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The Meaning of Justice in Plato’s Republic

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Plato Republic’s classification of justice was to understand how what its true meaning is. Socrates and his colleagues divulge into a deep discussion on what justices means with Socrates trying to converge the message behind it. In Book IV Socrates has finally stated the definition of justice conveyed behind the virtues of wisdom, courage, and moderation.

Wisdom seems to be plainly discernible in our subject; and in connection with it a paradoxical fact presents itself.

Book IV’s take on wisdom is very interesting, in the beginning, first, we find wisdom. If the guardians did not rule, say, if it was a democracy, their virtue would not translate into the city’s virtue. Wisdom is with the guards because they know how to run the area, also states that wisdom must be said to reside in the rulers ‘ class, since they govern by default by advising the other classes and themselves. We are the strongest of the Guardians, having been nurtured and trained to take their place as leaders in all their lives, and they are the people ‘ most seasoned and youngest. But their wisdom becomes the virtue of the city since they are in charge with the state’s wisdom being found in their advice.

In Book IV, Courage rests with the assistants. It is only their bravery that counts as the city’s virtue, because they are the ones that must fight for the city. A brave farmer, or even a ruler, would do no good for the city. Courage can best be found in the class specifically inculcated with courage throughout the career of the members of that class: these are the auxiliaries who, in their capacity as soldiers, have become courageous carriers, to reflect Socrates ‘ comparison. The state’s courage is reflected in its very being.

Do so, at least as an account of the courage of citizens, and you will be right. On a future occasion, if you like, we will go into this question more fully: at present it is beside our inquiry, the object of which is justice: we have done enough therefore, I imagine, for the investigation of courage.

In Book IV, Moderation or be known by Socrates as Temperance is synonymous with the consensus that the city will govern, and justice is essentially its complement, the concept of specialization, the law that all do the job they are best suited for. It is a bit harder to examine because it tends to inseminate the other virtues. In ordering or managing (tempering) certain pleasures or desires in the person, temperance is found; it is said that the temperate man is master of himself.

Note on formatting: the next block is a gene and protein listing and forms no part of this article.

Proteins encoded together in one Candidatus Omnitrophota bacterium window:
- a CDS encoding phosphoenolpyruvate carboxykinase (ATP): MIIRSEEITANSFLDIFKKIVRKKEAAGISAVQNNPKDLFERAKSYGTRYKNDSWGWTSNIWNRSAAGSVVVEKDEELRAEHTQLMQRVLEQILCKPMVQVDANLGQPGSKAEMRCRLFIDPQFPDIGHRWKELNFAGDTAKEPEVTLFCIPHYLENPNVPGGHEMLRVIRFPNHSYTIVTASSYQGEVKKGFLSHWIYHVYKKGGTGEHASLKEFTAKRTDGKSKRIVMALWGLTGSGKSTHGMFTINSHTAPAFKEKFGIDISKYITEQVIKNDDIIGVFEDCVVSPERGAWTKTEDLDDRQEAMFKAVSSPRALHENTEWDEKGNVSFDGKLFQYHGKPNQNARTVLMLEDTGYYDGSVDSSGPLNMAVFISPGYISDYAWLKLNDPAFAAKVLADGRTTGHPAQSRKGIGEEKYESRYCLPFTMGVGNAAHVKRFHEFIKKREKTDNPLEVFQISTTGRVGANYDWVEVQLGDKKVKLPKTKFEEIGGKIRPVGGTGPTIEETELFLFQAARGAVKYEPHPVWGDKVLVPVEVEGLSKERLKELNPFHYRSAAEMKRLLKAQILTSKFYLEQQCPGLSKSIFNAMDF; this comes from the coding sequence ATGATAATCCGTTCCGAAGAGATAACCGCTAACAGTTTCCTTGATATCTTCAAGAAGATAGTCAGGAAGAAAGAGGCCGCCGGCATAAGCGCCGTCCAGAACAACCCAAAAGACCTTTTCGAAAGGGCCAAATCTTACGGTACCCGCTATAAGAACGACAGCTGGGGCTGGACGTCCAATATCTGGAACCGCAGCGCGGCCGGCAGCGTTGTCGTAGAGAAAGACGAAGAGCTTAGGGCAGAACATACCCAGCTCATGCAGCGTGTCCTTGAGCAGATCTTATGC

When we apply this to the economy, we see that the government must operate harmoniously for it to govern itself. The class in the state must comply with the other classes; the classes agree with the duties of all classes in the state and actively support them.

Therefore, the state can be said to be the Master of Itself, in that the three classes will function smoothly as a whole (the state) due to class concord and harmony. The ruling class, in which the virtue of wisdom is to be found in counsel, agrees to rule in the name of the other classes and of themselves; the ruled classes agree to serve and be wisely governed. Thus, in the society the principle of temperance is accomplished.

Thus, it appears that in promoting the virtue of a state, the power that makes each member of it do his own work may compete with its wisdom, and its temperance, and its courage.

Only the fourth virtue, justice, remains, having determined three of the four virtues. They would like to point out that the responsibility of each member of each class is that he attends strictly to the business of that class, that each member performs the task assigned to him. Since we have agreed that each citizen is rewarded within the boundaries of his class by the very virtue of carrying out his class duty in a patriotic manner, it follows that by force no other citizen may deprive him of the rewards the class guarantees.

Whether we protect a member of a given class by upholding his or her ‘rights’ as a matter of course, or if we protect him or her by securing his or her ‘rights’ in the event that someone tries, by whatever means, to deprive him or her of his or her ‘rights,’ then we have done justice and can recognize it as justice in the state. 

Citations 

  • Davies, John Llewelyn, and David James Watt. “Book IV.” In Plato Republic, Wordsworthed., 113–45. London , UK: Wordsworth, 1997.

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